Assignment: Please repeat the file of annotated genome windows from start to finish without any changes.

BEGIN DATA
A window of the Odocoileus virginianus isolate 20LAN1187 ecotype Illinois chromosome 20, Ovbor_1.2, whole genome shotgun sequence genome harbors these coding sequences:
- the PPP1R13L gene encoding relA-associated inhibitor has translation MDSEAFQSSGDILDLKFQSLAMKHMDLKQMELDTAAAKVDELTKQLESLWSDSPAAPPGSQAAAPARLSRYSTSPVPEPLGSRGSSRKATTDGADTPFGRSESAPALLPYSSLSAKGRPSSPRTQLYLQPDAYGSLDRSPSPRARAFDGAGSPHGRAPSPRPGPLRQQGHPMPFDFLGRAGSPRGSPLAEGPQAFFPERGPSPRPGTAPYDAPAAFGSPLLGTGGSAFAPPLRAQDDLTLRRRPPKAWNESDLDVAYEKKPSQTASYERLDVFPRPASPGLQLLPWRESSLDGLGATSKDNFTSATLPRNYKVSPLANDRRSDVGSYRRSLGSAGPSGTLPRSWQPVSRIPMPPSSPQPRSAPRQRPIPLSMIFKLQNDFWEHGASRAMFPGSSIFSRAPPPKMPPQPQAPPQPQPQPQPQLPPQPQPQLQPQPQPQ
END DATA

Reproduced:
A window of the Odocoileus virginianus isolate 20LAN1187 ecotype Illinois chromosome 20, Ovbor_1.2, whole genome shotgun sequence genome harbors these coding sequences:
- the PPP1R13L gene encoding relA-associated inhibitor has translation MDSEAFQSSGDILDLKFQSLAMKHMDLKQMELDTAAAKVDELTKQLESLWSDSPAAPPGSQAAAPARLSRYSTSPVPEPLGSRGSSRKATTDGADTPFGRSESAPALLPYSSLSAKGRPSSPRTQLYLQPDAYGSLDRSPSPRARAFDGAGSPHGRAPSPRPGPLRQQGHPMPFDFLGRAGSPRGSPLAEGPQAFFPERGPSPRPGTAPYDAPAAFGSPLLGTGGSAFAPPLRAQDDLTLRRRPPKAWNESDLDVAYEKKPSQTASYERLDVFPRPASPGLQLLPWRESSLDGLGATSKDNFTSATLPRNYKVSPLANDRRSDVGSYRRSLGSAGPSGTLPRSWQPVSRIPMPPSSPQPRSAPRQRPIPLSMIFKLQNDFWEHGASRAMFPGSSIFSRAPPPKMPPQPQAPPQPQPQPQPQLPPQPQPQLQPQPQPQ